There's very little I can say about Apple
After reading a report by Sanford Bernstein research analyst Toni Sacconaghi, I think we might have a good idea what it could take to make Apple the first trillion-dollar company: a dividend.
Pedaling faster and faster, getting nowhere
To truly appreciate the growth Apple has produced, and to understand how severe the P/E compression recently has been, we could simply look at the numbers.
|3-Year Revenue Growth Rate||50%|
|3-Year Earnings Growth Rate||72%|
Sources: Yahoo! Finance, fool.com.
And although savvy investors will be left scratching their heads when they see these figures, nothing may capture the unique situation quite like this graph.
It is a rare, rare case where you can find a company whose valuation multiple has contracted by 40% yet the price has almost doubled. Along the way, the company's iPhone has put Research In Motion's
Moving forward, Apple is firmly entrenched as a member of the triumvirate leading the technology sector forward -- with Google and Amazon.com
The problem: institutional value investors
In his note to investors, Sacconaghi explores the role that institutional investors are playing in the depression of Apple's stock. Surveying 725 large-cap U.S. mutual funds, he finds that Apple is 26% overweighed by growth funds. Because there are self-imposed limits to how much of a stock funds can own, that doesn't leave a whole lot of investors to create demand for Apple.
Sacconaghi argues that the answer lies in value funds, which are actually significantly underweighted in Apple's stock. That doesn't necessarily make sense to Sacconaghi, given the company's fortress-like balance sheet.
If value funds were to snap out of their funk and start buying shares, that could provide some serious tailwinds for Apple. And the catalyst: joining the likes of Microsoft
The power of a dividend
How hefty of a dividend could Apple offer? Here's Sacconaghi's take: "If Apple were to retain that cash balance but return 50% of free cash flow to investors, it would allow the company to pay a 5% annual dividend and still grow its cash reserves by $20 billion per year. A 5% dividend would represent the single-highest yield among the 25 largest U.S. technology companies."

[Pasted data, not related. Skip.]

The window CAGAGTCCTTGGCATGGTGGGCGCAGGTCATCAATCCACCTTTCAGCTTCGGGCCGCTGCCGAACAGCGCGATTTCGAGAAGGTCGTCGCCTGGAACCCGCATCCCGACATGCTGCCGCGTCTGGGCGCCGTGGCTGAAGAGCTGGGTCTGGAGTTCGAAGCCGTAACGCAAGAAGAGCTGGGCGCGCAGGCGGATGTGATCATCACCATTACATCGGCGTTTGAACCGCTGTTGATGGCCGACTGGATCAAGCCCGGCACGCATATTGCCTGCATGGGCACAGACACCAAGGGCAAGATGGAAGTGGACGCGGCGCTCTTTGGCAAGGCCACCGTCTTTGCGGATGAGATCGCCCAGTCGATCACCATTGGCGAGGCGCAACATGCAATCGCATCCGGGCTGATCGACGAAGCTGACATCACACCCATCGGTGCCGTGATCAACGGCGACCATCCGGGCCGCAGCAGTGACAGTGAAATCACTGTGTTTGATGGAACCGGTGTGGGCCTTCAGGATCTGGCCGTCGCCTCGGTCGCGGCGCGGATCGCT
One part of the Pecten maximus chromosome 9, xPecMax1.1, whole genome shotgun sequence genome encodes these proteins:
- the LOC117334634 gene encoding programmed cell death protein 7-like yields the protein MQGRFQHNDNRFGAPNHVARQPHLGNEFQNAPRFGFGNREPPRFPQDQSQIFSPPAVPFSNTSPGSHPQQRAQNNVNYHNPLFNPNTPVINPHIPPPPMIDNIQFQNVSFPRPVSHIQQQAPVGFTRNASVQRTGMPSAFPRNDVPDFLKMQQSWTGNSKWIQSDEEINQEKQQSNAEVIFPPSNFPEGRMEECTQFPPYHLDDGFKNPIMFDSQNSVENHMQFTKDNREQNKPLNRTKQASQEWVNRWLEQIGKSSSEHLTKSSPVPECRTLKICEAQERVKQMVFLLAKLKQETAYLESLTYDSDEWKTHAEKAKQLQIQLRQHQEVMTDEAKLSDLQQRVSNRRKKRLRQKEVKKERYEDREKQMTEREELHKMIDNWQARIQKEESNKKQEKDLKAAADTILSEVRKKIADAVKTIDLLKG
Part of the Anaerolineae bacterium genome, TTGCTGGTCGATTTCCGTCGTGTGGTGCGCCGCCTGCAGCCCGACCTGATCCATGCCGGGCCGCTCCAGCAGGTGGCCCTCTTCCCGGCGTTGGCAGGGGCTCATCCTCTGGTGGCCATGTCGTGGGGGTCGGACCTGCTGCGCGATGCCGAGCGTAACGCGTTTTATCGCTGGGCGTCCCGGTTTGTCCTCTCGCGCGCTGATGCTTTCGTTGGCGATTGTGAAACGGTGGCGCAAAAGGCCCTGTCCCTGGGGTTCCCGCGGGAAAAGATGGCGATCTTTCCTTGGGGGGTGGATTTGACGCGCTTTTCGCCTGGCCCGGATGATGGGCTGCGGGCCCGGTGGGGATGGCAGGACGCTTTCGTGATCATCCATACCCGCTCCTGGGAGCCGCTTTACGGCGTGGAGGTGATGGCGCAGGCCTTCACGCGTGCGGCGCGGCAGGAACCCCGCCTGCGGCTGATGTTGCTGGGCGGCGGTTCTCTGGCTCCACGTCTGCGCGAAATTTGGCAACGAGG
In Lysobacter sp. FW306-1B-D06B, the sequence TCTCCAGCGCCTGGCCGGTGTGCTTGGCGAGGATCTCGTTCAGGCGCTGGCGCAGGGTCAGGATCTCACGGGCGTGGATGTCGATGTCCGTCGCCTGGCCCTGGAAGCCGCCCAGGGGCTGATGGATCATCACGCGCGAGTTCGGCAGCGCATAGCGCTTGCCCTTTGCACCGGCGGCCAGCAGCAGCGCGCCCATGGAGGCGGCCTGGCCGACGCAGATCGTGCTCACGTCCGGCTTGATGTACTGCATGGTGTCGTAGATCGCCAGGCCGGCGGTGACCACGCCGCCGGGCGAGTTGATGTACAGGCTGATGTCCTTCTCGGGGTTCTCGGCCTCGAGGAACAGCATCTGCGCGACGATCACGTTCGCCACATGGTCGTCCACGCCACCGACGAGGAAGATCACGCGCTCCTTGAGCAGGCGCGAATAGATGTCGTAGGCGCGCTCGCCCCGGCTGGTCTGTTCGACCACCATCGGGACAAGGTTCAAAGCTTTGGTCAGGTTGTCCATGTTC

If we were to play a little hypothetical game here, we could see the effect such a move could have on Apple's price. Right now, investors put Intel and Microsoft's yields at 3.6% and 3.1%, respectively; let's say this means investors are willing to accept a 3.4% dividend yield from a tech behemoth.
Obviously, Apple is a fundamentally different company from Intel or Microsoft,but if we were to assume that Apple's payout would be what Sacconaghi is assuming (about a $19-per-share dividend), and that the market would make the yield come in at 3.4%, then we're looking at a share price of about $560. That's an almost 50% premium to where it currently stands.
Is this a guarantee? Surely not, but a dividend would make sense, and new CEO Tim Cook looks more willing to take that route than Steve Jobs ever did.
Get in before a pop?
Dividend or not, Apple is a solid investment, and I think it deserves a place in any well-diversified portfolio. It represents roughly 7% of my real-life portfolio, and I've had it green-thumbed on my Motley Fool CAPS profile for a while now,too.
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Fool contributor Brian Stoffel owns shares of Apple, Google, Amazon and Intel. You can follow him on Twitter at @TMFStoffel. The Motley Fool owns shares of Microsoft, Google, Apple, Intel, and Amazon.com and has bought calls on Intel. Motley Fool newsletter services have recommended buying shares of Google, Intel, Microsoft, Amazon.com, and Apple and creating bull call spread positions in Apple, Microsoft, and Intel. Try any of our Foolish newsletter services free for 30 days. We Fools don't all hold the same opinions, but we all believe that considering a diverse range of insights makes us better investors. The Motley Fool has a disclosure policy.